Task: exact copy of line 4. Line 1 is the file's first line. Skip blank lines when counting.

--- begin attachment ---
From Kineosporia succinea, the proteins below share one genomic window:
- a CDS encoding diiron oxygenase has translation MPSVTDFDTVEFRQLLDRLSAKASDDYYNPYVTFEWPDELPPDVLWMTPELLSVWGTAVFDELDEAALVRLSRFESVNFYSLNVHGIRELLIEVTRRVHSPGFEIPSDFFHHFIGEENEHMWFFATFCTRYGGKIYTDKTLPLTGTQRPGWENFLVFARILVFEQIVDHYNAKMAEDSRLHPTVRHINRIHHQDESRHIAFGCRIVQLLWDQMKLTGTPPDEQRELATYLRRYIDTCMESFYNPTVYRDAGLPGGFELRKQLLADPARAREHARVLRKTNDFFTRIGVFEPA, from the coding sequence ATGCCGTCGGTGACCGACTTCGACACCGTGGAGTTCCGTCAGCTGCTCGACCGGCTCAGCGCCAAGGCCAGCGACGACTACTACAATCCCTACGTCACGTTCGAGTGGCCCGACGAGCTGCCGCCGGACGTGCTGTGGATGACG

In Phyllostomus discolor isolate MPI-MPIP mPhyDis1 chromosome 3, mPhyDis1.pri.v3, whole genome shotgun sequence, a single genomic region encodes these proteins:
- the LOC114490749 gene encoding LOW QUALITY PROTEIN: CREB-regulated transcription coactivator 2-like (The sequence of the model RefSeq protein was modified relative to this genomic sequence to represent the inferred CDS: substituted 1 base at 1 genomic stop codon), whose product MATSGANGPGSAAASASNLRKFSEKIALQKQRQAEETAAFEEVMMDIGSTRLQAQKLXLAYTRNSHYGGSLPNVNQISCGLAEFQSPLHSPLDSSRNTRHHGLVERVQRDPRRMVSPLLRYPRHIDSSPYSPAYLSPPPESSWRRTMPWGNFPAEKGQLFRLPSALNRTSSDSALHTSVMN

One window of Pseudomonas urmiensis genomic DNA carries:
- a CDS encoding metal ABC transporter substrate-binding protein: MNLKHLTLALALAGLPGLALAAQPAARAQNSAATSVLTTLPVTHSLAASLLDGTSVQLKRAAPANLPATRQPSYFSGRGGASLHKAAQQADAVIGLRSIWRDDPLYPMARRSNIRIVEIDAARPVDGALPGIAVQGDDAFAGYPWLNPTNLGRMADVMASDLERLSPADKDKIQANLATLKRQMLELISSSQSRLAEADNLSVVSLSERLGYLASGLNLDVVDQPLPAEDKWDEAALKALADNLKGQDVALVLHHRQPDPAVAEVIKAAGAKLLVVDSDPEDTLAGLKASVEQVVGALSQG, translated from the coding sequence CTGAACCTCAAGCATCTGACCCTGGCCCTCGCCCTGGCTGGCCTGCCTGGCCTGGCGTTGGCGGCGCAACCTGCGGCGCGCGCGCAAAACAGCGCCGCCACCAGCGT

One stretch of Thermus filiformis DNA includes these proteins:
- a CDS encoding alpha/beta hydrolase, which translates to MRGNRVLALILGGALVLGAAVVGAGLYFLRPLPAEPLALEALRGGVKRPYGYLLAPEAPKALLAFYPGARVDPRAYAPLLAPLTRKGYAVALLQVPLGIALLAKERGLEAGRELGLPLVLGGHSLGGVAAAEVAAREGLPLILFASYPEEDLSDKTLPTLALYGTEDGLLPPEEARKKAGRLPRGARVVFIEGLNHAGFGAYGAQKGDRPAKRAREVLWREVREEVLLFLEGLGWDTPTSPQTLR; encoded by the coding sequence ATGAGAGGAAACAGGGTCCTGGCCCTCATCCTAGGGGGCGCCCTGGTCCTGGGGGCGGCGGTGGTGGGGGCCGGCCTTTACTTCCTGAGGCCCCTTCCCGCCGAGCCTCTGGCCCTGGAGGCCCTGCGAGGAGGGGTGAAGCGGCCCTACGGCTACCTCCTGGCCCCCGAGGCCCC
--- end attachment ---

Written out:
- the LOC114490749 gene encoding LOW QUALITY PROTEIN: CREB-regulated transcription coactivator 2-like (The sequence of the model RefSeq protein was modified relative to this genomic sequence to represent the inferred CDS: substituted 1 base at 1 genomic stop codon), whose product MATSGANGPGSAAASASNLRKFSEKIALQKQRQAEETAAFEEVMMDIGSTRLQAQKLXLAYTRNSHYGGSLPNVNQISCGLAEFQSPLHSPLDSSRNTRHHGLVERVQRDPRRMVSPLLRYPRHIDSSPYSPAYLSPPPESSWRRTMPWGNFPAEKGQLFRLPSALNRTSSDSALHTSVMN